The challenges for Europe in energy policy are enormous. And not least for smaller countries like Latvia. A new study analyzes problems and opportunities.
Three years ago – before the pandemic and the Russian war of aggression against Ukraine – the European Commission presented a striving plan to make the EU climate-neutral by 2050.
To achieve this the Union and its member states needs to reassess the distribution of its energy portfolio and accelerate the progress toward fossil free energy solutions.
This was already a big task three years ago, but has become both more difficult and more important after the dramatic events of the past year.
EU needs to reassess its energy portfolio
Recent upheavals related to energy supply disruptions to Europe, as well as rising prices of key energy resources, have led to more urgent energy policy action. The high dependence on the import of energy resources and the sensitivity to geopolitical upheavals indicate that the EU needs to reassess the distribution of its energy portfolio and accelerate the progress toward sustainable energy solutions.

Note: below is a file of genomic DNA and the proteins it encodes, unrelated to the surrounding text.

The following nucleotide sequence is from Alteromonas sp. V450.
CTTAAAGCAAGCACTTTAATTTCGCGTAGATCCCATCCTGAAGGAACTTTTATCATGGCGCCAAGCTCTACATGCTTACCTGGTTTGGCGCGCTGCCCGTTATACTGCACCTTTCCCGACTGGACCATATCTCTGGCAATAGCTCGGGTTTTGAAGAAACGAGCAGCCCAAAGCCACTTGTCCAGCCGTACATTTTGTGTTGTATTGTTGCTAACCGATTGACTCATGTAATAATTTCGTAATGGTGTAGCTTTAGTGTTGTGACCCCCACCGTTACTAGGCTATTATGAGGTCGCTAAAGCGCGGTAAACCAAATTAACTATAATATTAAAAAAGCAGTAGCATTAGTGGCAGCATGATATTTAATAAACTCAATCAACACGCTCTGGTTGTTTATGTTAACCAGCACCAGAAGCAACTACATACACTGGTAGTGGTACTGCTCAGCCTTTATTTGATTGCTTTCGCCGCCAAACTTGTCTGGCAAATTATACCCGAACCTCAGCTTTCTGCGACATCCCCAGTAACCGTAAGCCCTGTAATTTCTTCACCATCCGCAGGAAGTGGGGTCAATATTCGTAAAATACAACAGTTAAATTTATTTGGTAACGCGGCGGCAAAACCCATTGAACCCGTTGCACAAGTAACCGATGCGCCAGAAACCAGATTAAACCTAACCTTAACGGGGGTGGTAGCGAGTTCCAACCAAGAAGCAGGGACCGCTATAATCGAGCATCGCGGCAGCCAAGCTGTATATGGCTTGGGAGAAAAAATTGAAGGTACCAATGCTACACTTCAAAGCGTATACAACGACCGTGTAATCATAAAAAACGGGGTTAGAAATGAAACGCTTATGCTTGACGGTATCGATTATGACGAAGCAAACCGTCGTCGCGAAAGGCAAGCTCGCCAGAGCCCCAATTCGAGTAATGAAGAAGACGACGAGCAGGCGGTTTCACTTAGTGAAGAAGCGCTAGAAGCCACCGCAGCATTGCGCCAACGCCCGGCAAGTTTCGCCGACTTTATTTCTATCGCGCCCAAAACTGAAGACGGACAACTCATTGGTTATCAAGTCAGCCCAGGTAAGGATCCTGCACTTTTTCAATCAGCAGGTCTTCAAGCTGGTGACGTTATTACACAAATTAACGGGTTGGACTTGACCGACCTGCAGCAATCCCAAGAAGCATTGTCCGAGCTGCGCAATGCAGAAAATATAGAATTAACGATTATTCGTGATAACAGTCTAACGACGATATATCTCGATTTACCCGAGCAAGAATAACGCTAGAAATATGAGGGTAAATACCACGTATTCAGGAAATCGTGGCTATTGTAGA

That is the message of the report “The Future of European Energy and Transformation Challenges for Latvia” is a study published by the Latvian Economists Association, with the support of The European Conservatives and Reformists (ECR) Party and with financial support from the European Parliament.
In the foreword Ojars Kehris, president of the Latvian Economists Association, states that EU for a long time haven’t prioritized energy and therefore a unified policy in this area has been lacking. The different capacity in this field in “old” member states compared with “new” are great. As a result, German consumers have had much lower energy prices than Latvians, for example.
A new situation